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cross commuting rain gear question.(8 posts)

cross commuting rain gear question.buffalosorrow
Dec 26, 2002 6:45 AM
I am sick of my stinky, dirty, clear, $20 plastic jacket.
What cycling
rain jackets are out there?
I looked at the Lafuma apparel, but who needs to spend $200 on a jacket that going to get dirty, wet and torn.
I noticed that in the recent issue of bicycling that a timberland was mentioned.
re: cross commuting rain gear question.Sadlebred
Dec 26, 2002 9:27 AM
I have a RaceFace Aquanot jacket that I got for $80 on clearance at So far, it has been impervious to rain and heavy wind. I have to layer smartly when it's above 40 degrees because I will get too hot.
raceface aquanotbuffalosorrow
Dec 26, 2002 11:47 AM
wow, I think this is what I am looking for.
Just a few questions to pick your shop savy brain...

-is the jacket a flexable all around rain protection. (can I take it on a rainy hike and not be worried)

-fit, I notice that they have only small and XS sizes left. I am a definate small person, but is the jacket fitted a bit loose to accomidate layers, or is it snug?

I like the green/black color.
Thank you for your input.
raceface aquanot, a winter layerbuffalosorrow
Dec 26, 2002 4:04 PM
I was looking for perhaps something less winter-wise. As I am cold person, I think a waterproof shell would work better for my cold soul.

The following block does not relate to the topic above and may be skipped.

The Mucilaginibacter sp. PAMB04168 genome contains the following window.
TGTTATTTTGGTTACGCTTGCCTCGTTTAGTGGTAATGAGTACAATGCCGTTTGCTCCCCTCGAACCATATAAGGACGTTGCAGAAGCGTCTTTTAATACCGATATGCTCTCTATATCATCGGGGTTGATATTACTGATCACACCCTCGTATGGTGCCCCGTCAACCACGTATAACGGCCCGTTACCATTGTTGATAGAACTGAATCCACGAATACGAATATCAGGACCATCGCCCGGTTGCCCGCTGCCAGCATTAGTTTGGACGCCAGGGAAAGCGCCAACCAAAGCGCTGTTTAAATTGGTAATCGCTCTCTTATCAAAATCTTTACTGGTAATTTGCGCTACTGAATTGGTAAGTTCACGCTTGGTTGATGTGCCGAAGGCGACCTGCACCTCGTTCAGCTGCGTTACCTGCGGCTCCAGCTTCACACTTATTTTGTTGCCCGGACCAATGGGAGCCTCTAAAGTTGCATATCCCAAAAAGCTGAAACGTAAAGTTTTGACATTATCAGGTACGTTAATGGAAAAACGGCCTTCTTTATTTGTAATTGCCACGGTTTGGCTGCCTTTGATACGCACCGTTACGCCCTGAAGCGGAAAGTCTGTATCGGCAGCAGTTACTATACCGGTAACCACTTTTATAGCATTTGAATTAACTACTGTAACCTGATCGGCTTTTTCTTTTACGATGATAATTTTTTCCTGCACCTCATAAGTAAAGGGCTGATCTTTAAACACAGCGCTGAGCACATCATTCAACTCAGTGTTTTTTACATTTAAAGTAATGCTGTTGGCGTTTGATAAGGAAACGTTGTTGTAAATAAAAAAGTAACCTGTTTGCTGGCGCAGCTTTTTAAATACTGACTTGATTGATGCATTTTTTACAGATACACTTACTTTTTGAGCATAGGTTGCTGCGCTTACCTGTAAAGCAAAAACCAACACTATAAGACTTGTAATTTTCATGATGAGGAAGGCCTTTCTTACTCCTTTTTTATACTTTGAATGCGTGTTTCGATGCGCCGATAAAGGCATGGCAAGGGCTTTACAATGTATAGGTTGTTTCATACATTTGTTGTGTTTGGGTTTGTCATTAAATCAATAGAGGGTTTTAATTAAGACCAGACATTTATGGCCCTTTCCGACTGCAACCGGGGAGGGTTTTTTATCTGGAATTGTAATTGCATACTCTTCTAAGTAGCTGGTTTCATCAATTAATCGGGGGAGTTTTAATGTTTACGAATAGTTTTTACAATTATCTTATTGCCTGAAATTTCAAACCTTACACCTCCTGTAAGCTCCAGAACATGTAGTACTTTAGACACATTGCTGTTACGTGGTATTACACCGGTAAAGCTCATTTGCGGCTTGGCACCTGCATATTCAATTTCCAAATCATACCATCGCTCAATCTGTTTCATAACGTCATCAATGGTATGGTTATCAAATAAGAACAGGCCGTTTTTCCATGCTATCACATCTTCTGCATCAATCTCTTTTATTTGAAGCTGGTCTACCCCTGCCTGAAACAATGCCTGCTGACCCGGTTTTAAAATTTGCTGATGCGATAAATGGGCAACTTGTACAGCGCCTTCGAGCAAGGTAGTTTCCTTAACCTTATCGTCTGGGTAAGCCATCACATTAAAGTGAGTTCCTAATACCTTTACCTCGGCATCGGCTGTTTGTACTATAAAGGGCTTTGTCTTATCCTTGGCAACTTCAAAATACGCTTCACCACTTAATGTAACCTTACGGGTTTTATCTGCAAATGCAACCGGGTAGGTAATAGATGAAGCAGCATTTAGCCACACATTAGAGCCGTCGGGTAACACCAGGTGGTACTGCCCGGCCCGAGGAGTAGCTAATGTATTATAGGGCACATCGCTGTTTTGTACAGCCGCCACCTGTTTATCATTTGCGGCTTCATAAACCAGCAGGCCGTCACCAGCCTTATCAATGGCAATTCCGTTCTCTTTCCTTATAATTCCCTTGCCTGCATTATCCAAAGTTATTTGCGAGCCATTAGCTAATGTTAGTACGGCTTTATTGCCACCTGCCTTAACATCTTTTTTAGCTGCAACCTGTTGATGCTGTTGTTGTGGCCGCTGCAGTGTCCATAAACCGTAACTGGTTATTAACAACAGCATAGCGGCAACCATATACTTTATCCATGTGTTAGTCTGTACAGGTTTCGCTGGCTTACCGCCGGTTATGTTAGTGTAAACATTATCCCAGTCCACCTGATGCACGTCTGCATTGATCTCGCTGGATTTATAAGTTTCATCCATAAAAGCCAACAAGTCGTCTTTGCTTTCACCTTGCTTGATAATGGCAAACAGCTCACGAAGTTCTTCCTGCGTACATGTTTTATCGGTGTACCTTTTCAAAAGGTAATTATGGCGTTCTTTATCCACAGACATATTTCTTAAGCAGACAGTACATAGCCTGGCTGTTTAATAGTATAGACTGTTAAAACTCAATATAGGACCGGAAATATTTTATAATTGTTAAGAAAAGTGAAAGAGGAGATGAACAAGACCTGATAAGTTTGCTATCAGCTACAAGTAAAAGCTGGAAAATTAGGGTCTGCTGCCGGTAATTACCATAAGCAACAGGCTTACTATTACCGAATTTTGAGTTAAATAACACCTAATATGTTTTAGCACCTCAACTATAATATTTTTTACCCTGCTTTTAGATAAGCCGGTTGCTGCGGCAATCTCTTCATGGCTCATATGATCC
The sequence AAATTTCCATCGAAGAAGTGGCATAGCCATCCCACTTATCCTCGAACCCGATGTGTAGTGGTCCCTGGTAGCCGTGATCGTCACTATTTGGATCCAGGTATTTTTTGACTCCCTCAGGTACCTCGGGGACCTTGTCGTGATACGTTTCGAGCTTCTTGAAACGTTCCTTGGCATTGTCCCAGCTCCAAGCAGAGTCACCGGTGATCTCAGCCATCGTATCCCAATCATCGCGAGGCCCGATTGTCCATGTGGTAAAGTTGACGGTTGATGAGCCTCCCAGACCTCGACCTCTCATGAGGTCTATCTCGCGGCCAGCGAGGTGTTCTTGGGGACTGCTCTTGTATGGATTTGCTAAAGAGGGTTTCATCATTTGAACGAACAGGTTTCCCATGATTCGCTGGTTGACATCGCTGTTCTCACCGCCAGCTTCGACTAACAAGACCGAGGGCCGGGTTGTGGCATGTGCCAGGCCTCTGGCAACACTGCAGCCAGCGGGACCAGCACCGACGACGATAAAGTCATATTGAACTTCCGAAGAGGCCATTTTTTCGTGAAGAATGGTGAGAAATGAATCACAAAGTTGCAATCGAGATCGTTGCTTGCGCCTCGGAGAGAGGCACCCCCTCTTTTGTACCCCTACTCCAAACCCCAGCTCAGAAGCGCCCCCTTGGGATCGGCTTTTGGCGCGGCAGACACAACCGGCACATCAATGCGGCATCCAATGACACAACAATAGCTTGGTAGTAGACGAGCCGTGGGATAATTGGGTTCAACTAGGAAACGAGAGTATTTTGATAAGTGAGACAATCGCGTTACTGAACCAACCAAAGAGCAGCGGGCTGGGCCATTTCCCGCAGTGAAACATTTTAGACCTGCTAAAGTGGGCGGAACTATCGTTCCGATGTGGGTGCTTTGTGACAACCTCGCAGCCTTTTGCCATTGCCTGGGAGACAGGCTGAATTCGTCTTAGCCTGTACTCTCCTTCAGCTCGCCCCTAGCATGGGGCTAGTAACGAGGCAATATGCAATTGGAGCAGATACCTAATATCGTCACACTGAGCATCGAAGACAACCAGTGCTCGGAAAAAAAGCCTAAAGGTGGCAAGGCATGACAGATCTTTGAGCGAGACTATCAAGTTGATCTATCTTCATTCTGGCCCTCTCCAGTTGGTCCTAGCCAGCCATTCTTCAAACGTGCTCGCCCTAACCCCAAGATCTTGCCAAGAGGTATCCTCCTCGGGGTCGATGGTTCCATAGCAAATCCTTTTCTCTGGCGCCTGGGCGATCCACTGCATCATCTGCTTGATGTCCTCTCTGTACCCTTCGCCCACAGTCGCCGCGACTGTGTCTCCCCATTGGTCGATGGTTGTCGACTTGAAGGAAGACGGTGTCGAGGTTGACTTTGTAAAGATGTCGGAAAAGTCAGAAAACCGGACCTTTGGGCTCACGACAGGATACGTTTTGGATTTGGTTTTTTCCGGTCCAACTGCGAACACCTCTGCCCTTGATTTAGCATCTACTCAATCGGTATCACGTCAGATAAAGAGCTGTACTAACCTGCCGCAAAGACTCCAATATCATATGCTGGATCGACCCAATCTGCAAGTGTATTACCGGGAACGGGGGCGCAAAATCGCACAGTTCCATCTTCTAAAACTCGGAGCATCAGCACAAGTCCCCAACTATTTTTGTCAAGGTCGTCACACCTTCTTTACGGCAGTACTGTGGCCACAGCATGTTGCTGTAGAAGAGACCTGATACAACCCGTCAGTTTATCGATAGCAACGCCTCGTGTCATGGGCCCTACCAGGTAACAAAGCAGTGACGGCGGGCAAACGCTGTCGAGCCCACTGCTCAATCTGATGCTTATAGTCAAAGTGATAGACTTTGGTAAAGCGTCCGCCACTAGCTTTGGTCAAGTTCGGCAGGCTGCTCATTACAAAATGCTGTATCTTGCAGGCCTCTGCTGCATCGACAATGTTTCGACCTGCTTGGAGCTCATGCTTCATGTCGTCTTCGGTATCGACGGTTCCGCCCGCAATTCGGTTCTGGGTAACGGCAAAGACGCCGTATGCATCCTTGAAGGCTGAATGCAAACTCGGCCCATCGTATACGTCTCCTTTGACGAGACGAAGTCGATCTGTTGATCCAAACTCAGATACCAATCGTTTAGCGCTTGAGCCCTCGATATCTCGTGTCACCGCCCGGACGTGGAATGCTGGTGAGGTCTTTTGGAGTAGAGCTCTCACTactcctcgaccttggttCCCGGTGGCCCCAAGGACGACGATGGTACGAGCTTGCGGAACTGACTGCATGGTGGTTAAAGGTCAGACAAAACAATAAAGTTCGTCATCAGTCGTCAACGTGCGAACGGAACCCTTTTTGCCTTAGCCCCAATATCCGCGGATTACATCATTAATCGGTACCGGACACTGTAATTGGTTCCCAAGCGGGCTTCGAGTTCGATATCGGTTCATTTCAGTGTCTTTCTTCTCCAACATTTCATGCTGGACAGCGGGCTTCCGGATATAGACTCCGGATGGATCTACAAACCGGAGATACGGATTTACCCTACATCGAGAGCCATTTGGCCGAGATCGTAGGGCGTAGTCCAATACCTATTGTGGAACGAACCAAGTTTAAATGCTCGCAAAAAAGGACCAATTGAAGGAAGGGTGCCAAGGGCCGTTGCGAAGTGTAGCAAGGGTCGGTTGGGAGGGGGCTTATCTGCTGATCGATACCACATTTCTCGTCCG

raceface aquanotSadlebred
Dec 26, 2002 4:25 PM
Sorry, I'm not sure about the men's sizing. Their women's small was REALLY small. I had to return it and get a medium b/c I planned to layer the jacket over other jerseys. Try some of the catalogs or your LBS in a few months. A lot of the jackets will be on sale in the spring.
Thoughts and linkage...Steve_O
Dec 27, 2002 6:44 AM
I have a couple of different jackets I use for commuting. I use the first two jackets mentioned the most (probably due to the fact that I just got the SD Peak Bagger). From what I have seen there is no "Perfect" jacket for all I want to do (yet).

- Old REI nylon windbreaker style jacket with DWR finish. Pros - Not afraid to get it dirty. Cons - No hood, water eventually penetrates on extended rides, lacks ventilation.

- Nike running windbreaker Pros - light, breathable, adds warmth, has a basic hood. Cons - JUST a nylon shell, water does penetrate (quickly), traps condensation.

- Sierra Designs Peak Bagger. An ultralight hiking jacket with Goretex type laminate. Pros - Very water repellent, light, good fit, nice hood. Cons - pricy, no pit zips (can get hot), so nice that you don't want to get it muddy...

My goal was to keep the price at $100 or less and find a jacket with a hood so I can use it for hiking, snowshoeing, etc. I also tried the guys over on where I got some good feedback. See link here...

Steve_O "Need a "Do it all" shell... Suggestions?" 8/30/02 8:50am

Good luck in your quest!
steve-o, what are you thoughts on this...buffalosorrow
Dec 27, 2002 4:06 PM
Looks good to me...Steve_O
Jan 2, 2003 1:27 PM

- Breathable laminate should be better venting then traditional clear plastic cyclist rain jacket.

- Big pit zips to let in air is a plus.

- A hood (for me) is a plus for non-biking pursuits. Make sure you can roll it up and secure it with a tab so the hood doesn't act like a big parachute slowing you down on the bike. (From the pict is looks like I can see a tab to roll it up)

- Kelty clothing is usually a good buy since most people only know them for tents and backpacks... I am willing to bet this is why it is on sale.